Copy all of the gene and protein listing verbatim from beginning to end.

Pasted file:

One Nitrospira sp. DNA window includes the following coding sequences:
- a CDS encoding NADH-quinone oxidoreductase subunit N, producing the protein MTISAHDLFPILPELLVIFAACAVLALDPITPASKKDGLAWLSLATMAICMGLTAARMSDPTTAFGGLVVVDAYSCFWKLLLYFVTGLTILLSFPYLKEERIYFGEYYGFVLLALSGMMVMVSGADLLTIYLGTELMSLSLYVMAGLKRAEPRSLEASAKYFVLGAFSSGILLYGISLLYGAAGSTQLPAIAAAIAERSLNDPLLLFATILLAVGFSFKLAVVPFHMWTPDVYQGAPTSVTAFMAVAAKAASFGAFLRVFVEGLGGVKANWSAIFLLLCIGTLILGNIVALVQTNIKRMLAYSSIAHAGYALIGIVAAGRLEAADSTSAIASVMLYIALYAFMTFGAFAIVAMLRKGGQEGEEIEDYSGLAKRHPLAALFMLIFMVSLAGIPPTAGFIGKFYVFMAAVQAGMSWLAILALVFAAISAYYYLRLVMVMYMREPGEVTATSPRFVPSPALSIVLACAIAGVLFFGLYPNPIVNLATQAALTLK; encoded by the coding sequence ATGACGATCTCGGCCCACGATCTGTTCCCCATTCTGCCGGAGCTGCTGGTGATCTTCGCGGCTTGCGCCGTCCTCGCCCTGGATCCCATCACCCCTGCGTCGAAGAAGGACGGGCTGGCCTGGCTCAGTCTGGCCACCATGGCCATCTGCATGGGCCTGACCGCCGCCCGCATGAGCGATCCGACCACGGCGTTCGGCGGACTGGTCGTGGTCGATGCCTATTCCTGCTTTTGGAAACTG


One Nitrospira sp. DNA window includes the following coding sequences:
- a CDS encoding NADH-quinone oxidoreductase subunit N, producing the protein MTISAHDLFPILPELLVIFAACAVLALDPITPASKKDGLAWLSLATMAICMGLTAARMSDPTTAFGGLVVVDAYSCFWKLLLYFVTGLTILLSFPYLKEERIYFGEYYGFVLLALSGMMVMVSGADLLTIYLGTELMSLSLYVMAGLKRAEPRSLEASAKYFVLGAFSSGILLYGISLLYGAAGSTQLPAIAAAIAERSLNDPLLLFATILLAVGFSFKLAVVPFHMWTPDVYQGAPTSVTAFMAVAAKAASFGAFLRVFVEGLGGVKANWSAIFLLLCIGTLILGNIVALVQTNIKRMLAYSSIAHAGYALIGIVAAGRLEAADSTSAIASVMLYIALYAFMTFGAFAIVAMLRKGGQEGEEIEDYSGLAKRHPLAALFMLIFMVSLAGIPPTAGFIGKFYVFMAAVQAGMSWLAILALVFAAISAYYYLRLVMVMYMREPGEVTATSPRFVPSPALSIVLACAIAGVLFFGLYPNPIVNLATQAALTLK; encoded by the coding sequence ATGACGATCTCGGCCCACGATCTGTTCCCCATTCTGCCGGAGCTGCTGGTGATCTTCGCGGCTTGCGCCGTCCTCGCCCTGGATCCCATCACCCCTGCGTCGAAGAAGGACGGGCTGGCCTGGCTCAGTCTGGCCACCATGGCCATCTGCATGGGCCTGACCGCCGCCCGCATGAGCGATCCGACCACGGCGTTCGGCGGACTGGTCGTGGTCGATGCCTATTCCTGCTTTTGGAAACTG